VANCOUVER -- The COVID-19 pandemic has upended people's lives and left many people – children and adults alike – feeling understandably worn out and exhausted.

While some students have struggled to navigate new ways of learning, some employees have found their office hours bleeding into their personal time as they adjust to working from home.

Dr. Rumeet Billan, a resilience expert and researcher, said there eventually comes a point when exhaustion turns into burnout. Tell-tale signs include irritability and excessive tiredness that persists even after a good night's rest.

"Also, feeling inadequate or unproductive and having trouble concentrating," Billan told CTV Morning Live on Thursday. "So we want to be on the lookout for these symptoms."

As people face new forms of stress, they're also cut off from some of the usual outlets for that stress, including vacations and most forms of socializing. On Thursday, British Columbians learned there is still no end in sight for the province's tough pandemic restrictions.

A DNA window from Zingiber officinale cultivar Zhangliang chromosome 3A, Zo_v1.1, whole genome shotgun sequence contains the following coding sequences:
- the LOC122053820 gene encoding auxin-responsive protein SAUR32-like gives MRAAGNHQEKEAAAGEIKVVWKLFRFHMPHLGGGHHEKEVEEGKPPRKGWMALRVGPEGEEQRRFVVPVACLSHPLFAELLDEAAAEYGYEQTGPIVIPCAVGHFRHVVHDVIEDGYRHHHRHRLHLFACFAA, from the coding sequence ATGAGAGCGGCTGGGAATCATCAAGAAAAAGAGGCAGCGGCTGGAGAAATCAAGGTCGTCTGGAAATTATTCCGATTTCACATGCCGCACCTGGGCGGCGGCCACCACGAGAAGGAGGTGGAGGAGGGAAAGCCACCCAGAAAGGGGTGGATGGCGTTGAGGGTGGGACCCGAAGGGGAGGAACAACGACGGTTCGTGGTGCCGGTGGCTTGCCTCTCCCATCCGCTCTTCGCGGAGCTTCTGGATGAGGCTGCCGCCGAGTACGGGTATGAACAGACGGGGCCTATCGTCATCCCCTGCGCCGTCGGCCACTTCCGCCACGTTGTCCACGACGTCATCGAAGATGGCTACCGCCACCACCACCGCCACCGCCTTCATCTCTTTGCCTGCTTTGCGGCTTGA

Billan said that makes it extra important to address root causes of burnout, including unmanageable workloads. That can require adjusting one's own definition of productivity, she said.

"The world changed but our definitions did not, and so we're comparing ourselves to these outdated definitions," she said. "We need to redefine what productivity looks like in the world today."

Employees also need to set clear boundaries for their personal time and treat it as vital to their mental health, according to the researcher. It can also help to "have boundaries around screens, have boundaries around technology," Billan said.

For their part, employers can help prevent burnout by reducing the stigma around mental health issues – fostering a work environment where employees feel comfortable speaking openly about how they're feeling, Billan said.

Parents looking to help their children with possible burnout should make routines that are consistent, but which have "embedded flexibility," Billan said. She also recommended children and adults should both make time for physical activity.

Finally, the researcher said people should need to get used to the idea that "it's OK to not be OK."

"It's OK to have moments, or a day, when you're not feeling your best, because that's a natural stress response to what it is that we're experiencing," she said.